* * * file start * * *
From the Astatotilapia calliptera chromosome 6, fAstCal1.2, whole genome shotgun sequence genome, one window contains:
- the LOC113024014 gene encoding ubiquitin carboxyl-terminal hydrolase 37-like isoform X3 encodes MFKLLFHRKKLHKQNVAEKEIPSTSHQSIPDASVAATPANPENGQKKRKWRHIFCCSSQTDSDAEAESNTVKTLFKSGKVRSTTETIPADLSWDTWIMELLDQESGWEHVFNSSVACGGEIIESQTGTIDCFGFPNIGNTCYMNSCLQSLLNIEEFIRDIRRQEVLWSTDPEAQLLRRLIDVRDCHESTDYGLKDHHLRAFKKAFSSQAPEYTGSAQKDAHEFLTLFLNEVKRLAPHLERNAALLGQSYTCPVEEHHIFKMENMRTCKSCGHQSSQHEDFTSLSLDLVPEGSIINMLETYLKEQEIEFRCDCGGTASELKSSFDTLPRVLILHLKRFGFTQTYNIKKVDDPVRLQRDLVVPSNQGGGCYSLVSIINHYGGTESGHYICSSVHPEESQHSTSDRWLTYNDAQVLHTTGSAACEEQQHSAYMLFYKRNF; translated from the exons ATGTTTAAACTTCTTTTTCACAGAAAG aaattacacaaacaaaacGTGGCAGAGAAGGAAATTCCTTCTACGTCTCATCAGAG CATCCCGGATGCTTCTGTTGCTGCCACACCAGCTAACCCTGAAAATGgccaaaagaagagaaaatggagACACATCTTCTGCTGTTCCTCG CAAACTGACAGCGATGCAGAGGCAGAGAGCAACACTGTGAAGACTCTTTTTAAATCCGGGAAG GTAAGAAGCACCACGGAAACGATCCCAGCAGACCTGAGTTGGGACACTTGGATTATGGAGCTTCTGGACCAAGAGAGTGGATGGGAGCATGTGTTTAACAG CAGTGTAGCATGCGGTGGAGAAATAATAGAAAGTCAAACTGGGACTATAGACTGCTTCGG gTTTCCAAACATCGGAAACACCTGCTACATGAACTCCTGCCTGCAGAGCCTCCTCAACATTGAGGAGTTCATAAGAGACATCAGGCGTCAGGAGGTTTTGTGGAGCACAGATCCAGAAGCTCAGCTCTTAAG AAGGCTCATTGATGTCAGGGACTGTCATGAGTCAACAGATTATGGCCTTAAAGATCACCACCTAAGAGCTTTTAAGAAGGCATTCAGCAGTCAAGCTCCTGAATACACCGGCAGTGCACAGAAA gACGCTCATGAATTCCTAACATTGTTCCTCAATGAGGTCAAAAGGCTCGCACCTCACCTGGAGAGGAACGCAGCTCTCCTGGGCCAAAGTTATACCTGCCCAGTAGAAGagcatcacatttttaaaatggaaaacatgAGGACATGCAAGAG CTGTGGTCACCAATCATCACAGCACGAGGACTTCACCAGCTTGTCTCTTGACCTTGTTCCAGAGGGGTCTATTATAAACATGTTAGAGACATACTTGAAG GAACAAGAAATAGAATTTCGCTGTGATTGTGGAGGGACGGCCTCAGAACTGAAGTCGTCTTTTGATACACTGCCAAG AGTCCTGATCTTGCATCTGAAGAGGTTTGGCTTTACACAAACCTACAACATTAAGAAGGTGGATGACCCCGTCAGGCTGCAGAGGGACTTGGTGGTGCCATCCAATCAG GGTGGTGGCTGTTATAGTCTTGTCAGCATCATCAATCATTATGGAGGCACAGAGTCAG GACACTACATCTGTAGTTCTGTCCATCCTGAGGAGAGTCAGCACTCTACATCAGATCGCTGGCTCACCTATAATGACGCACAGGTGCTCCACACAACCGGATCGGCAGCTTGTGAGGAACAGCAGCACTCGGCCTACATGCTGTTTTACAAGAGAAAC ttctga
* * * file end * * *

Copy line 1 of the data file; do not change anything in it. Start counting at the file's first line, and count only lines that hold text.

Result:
From the Astatotilapia calliptera chromosome 6, fAstCal1.2, whole genome shotgun sequence genome, one window contains: